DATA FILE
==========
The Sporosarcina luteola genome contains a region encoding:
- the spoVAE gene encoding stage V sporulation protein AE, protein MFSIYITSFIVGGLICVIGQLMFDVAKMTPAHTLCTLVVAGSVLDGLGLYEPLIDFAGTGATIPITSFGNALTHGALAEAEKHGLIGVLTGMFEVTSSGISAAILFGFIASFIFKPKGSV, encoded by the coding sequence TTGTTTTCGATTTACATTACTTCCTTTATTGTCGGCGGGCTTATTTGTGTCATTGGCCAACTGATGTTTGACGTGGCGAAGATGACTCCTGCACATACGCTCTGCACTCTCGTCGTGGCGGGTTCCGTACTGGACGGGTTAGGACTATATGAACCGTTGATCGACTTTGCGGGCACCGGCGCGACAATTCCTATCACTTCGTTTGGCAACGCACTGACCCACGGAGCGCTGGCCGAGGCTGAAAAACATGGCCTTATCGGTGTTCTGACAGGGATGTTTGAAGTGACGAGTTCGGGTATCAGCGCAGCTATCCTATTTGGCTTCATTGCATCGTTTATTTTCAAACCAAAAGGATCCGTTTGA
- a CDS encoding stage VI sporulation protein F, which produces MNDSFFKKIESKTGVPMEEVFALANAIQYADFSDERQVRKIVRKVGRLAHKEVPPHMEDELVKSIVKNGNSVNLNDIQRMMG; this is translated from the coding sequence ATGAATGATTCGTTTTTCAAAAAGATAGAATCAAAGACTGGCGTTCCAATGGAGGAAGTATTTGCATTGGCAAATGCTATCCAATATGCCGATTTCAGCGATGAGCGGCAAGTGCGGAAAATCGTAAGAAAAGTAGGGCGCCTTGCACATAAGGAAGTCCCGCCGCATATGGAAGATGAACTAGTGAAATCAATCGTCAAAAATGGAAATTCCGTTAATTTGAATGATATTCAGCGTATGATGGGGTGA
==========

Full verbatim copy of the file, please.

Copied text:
The Sporosarcina luteola genome contains a region encoding:
- the spoVAE gene encoding stage V sporulation protein AE, protein MFSIYITSFIVGGLICVIGQLMFDVAKMTPAHTLCTLVVAGSVLDGLGLYEPLIDFAGTGATIPITSFGNALTHGALAEAEKHGLIGVLTGMFEVTSSGISAAILFGFIASFIFKPKGSV, encoded by the coding sequence TTGTTTTCGATTTACATTACTTCCTTTATTGTCGGCGGGCTTATTTGTGTCATTGGCCAACTGATGTTTGACGTGGCGAAGATGACTCCTGCACATACGCTCTGCACTCTCGTCGTGGCGGGTTCCGTACTGGACGGGTTAGGACTATATGAACCGTTGATCGACTTTGCGGGCACCGGCGCGACAATTCCTATCACTTCGTTTGGCAACGCACTGACCCACGGAGCGCTGGCCGAGGCTGAAAAACATGGCCTTATCGGTGTTCTGACAGGGATGTTTGAAGTGACGAGTTCGGGTATCAGCGCAGCTATCCTATTTGGCTTCATTGCATCGTTTATTTTCAAACCAAAAGGATCCGTTTGA
- a CDS encoding stage VI sporulation protein F, which produces MNDSFFKKIESKTGVPMEEVFALANAIQYADFSDERQVRKIVRKVGRLAHKEVPPHMEDELVKSIVKNGNSVNLNDIQRMMG; this is translated from the coding sequence ATGAATGATTCGTTTTTCAAAAAGATAGAATCAAAGACTGGCGTTCCAATGGAGGAAGTATTTGCATTGGCAAATGCTATCCAATATGCCGATTTCAGCGATGAGCGGCAAGTGCGGAAAATCGTAAGAAAAGTAGGGCGCCTTGCACATAAGGAAGTCCCGCCGCATATGGAAGATGAACTAGTGAAATCAATCGTCAAAAATGGAAATTCCGTTAATTTGAATGATATTCAGCGTATGATGGGGTGA